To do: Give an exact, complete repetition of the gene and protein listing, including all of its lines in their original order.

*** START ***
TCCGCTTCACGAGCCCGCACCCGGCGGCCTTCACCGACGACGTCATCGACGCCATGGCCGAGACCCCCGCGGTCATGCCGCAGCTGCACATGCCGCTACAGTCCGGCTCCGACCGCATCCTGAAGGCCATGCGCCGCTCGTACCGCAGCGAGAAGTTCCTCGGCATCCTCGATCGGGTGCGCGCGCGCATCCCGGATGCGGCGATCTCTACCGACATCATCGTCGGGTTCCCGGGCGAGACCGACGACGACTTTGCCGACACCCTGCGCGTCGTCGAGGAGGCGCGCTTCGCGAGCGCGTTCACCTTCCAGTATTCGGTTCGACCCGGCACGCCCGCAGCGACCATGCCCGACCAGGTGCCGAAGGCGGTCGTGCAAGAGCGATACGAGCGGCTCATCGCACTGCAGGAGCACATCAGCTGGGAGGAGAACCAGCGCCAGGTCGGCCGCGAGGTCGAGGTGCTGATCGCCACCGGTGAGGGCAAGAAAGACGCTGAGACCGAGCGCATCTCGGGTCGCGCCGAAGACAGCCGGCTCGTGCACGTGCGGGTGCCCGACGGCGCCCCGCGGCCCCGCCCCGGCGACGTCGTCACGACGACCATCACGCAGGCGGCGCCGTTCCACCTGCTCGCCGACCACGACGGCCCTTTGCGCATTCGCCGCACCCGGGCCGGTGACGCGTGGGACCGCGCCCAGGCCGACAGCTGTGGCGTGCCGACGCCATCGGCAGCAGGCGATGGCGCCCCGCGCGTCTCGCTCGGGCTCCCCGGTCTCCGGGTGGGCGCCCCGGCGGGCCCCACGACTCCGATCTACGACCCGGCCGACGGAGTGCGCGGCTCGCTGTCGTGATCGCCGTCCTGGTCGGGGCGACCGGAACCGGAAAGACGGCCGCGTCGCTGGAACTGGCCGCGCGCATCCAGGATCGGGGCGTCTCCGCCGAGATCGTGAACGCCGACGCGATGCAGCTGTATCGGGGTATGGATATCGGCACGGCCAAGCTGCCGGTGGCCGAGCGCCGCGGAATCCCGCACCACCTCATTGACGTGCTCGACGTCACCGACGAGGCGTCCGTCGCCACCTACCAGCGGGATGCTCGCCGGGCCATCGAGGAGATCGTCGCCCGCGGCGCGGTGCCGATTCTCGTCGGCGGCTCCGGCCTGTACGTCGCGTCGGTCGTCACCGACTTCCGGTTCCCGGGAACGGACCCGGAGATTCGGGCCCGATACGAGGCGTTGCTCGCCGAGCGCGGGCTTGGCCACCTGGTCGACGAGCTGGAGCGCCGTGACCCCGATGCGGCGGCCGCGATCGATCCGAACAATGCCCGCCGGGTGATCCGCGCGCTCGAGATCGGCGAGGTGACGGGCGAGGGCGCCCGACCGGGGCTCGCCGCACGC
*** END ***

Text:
TCCGCTTCACGAGCCCGCACCCGGCGGCCTTCACCGACGACGTCATCGACGCCATGGCCGAGACCCCCGCGGTCATGCCGCAGCTGCACATGCCGCTACAGTCCGGCTCCGACCGCATCCTGAAGGCCATGCGCCGCTCGTACCGCAGCGAGAAGTTCCTCGGCATCCTCGATCGGGTGCGCGCGCGCATCCCGGATGCGGCGATCTCTACCGACATCATCGTCGGGTTCCCGGGCGAGACCGACGACGACTTTGCCGACACCCTGCGCGTCGTCGAGGAGGCGCGCTTCGCGAGCGCGTTCACCTTCCAGTATTCGGTTCGACCCGGCACGCCCGCAGCGACCATGCCCGACCAGGTGCCGAAGGCGGTCGTGCAAGAGCGATACGAGCGGCTCATCGCACTGCAGGAGCACATCAGCTGGGAGGAGAACCAGCGCCAGGTCGGCCGCGAGGTCGAGGTGCTGATCGCCACCGGTGAGGGCAAGAAAGACGCTGAGACCGAGCGCATCTCGGGTCGCGCCGAAGACAGCCGGCTCGTGCACGTGCGGGTGCCCGACGGCGCCCCGCGGCCCCGCCCCGGCGACGTCGTCACGACGACCATCACGCAGGCGGCGCCGTTCCACCTGCTCGCCGACCACGACGGCCCTTTGCGCATTCGCCGCACCCGGGCCGGTGACGCGTGGGACCGCGCCCAGGCCGACAGCTGTGGCGTGCCGACGCCATCGGCAGCAGGCGATGGCGCCCCGCGCGTCTCGCTCGGGCTCCCCGGTCTCCGGGTGGGCGCCCCGGCGGGCCCCACGACTCCGATCTACGACCCGGCCGACGGAGTGCGCGGCTCGCTGTCGTGATCGCCGTCCTGGTCGGGGCGACCGGAACCGGAAAGACGGCCGCGTCGCTGGAACTGGCCGCGCGCATCCAGGATCGGGGCGTCTCCGCCGAGATCGTGAACGCCGACGCGATGCAGCTGTATCGGGGTATGGATATCGGCACGGCCAAGCTGCCGGTGGCCGAGCGCCGCGGAATCCCGCACCACCTCATTGACGTGCTCGACGTCACCGACGAGGCGTCCGTCGCCACCTACCAGCGGGATGCTCGCCGGGCCATCGAGGAGATCGTCGCCCGCGGCGCGGTGCCGATTCTCGTCGGCGGCTCCGGCCTGTACGTCGCGTCGGTCGTCACCGACTTCCGGTTCCCGGGAACGGACCCGGAGATTCGGGCCCGATACGAGGCGTTGCTCGCCGAGCGCGGGCTTGGCCACCTGGTCGACGAGCTGGAGCGCCGTGACCCCGATGCGGCGGCCGCGATCGATCCGAACAATGCCCGCCGGGTGATCCGCGCGCTCGAGATCGGCGAGGTGACGGGCGAGGGCGCCCGACCGGGGCTCGCCGCACGC